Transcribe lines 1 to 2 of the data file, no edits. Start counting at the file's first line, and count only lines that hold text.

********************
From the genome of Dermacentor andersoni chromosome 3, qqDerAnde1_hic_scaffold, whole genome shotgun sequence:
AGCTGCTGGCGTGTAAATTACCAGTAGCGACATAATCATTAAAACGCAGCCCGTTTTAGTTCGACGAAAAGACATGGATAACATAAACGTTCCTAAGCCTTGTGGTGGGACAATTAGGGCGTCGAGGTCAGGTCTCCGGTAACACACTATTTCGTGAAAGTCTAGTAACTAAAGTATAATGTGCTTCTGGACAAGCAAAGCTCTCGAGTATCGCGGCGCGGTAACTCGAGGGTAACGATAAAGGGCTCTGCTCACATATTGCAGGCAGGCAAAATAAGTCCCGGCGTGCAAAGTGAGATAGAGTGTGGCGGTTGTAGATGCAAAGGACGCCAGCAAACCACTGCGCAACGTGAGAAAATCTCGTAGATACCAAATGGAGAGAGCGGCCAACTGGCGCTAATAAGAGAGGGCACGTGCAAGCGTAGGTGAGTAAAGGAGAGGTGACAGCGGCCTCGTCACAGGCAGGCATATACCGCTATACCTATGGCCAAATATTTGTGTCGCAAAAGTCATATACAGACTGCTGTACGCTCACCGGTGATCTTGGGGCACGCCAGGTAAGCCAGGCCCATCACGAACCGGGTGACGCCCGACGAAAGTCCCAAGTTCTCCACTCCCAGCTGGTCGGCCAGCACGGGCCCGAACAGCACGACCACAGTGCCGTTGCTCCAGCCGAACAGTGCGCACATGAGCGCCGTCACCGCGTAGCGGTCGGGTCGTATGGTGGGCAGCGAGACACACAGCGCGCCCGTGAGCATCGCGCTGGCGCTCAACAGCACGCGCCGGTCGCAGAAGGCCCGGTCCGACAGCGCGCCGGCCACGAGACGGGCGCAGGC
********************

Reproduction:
From the genome of Dermacentor andersoni chromosome 3, qqDerAnde1_hic_scaffold, whole genome shotgun sequence:
AGCTGCTGGCGTGTAAATTACCAGTAGCGACATAATCATTAAAACGCAGCCCGTTTTAGTTCGACGAAAAGACATGGATAACATAAACGTTCCTAAGCCTTGTGGTGGGACAATTAGGGCGTCGAGGTCAGGTCTCCGGTAACACACTATTTCGTGAAAGTCTAGTAACTAAAGTATAATGTGCTTCTGGACAAGCAAAGCTCTCGAGTATCGCGGCGCGGTAACTCGAGGGTAACGATAAAGGGCTCTGCTCACATATTGCAGGCAGGCAAAATAAGTCCCGGCGTGCAAAGTGAGATAGAGTGTGGCGGTTGTAGATGCAAAGGACGCCAGCAAACCACTGCGCAACGTGAGAAAATCTCGTAGATACCAAATGGAGAGAGCGGCCAACTGGCGCTAATAAGAGAGGGCACGTGCAAGCGTAGGTGAGTAAAGGAGAGGTGACAGCGGCCTCGTCACAGGCAGGCATATACCGCTATACCTATGGCCAAATATTTGTGTCGCAAAAGTCATATACAGACTGCTGTACGCTCACCGGTGATCTTGGGGCACGCCAGGTAAGCCAGGCCCATCACGAACCGGGTGACGCCCGACGAAAGTCCCAAGTTCTCCACTCCCAGCTGGTCGGCCAGCACGGGCCCGAACAGCACGACCACAGTGCCGTTGCTCCAGCCGAACAGTGCGCACATGAGCGCCGTCACCGCGTAGCGGTCGGGTCGTATGGTGGGCAGCGAGACACACAGCGCGCCCGTGAGCATCGCGCTGGCGCTCAACAGCACGCGCCGGTCGCAGAAGGCCCGGTCCGACAGCGCGCCGGCCACGAGACGGGCGCAGGC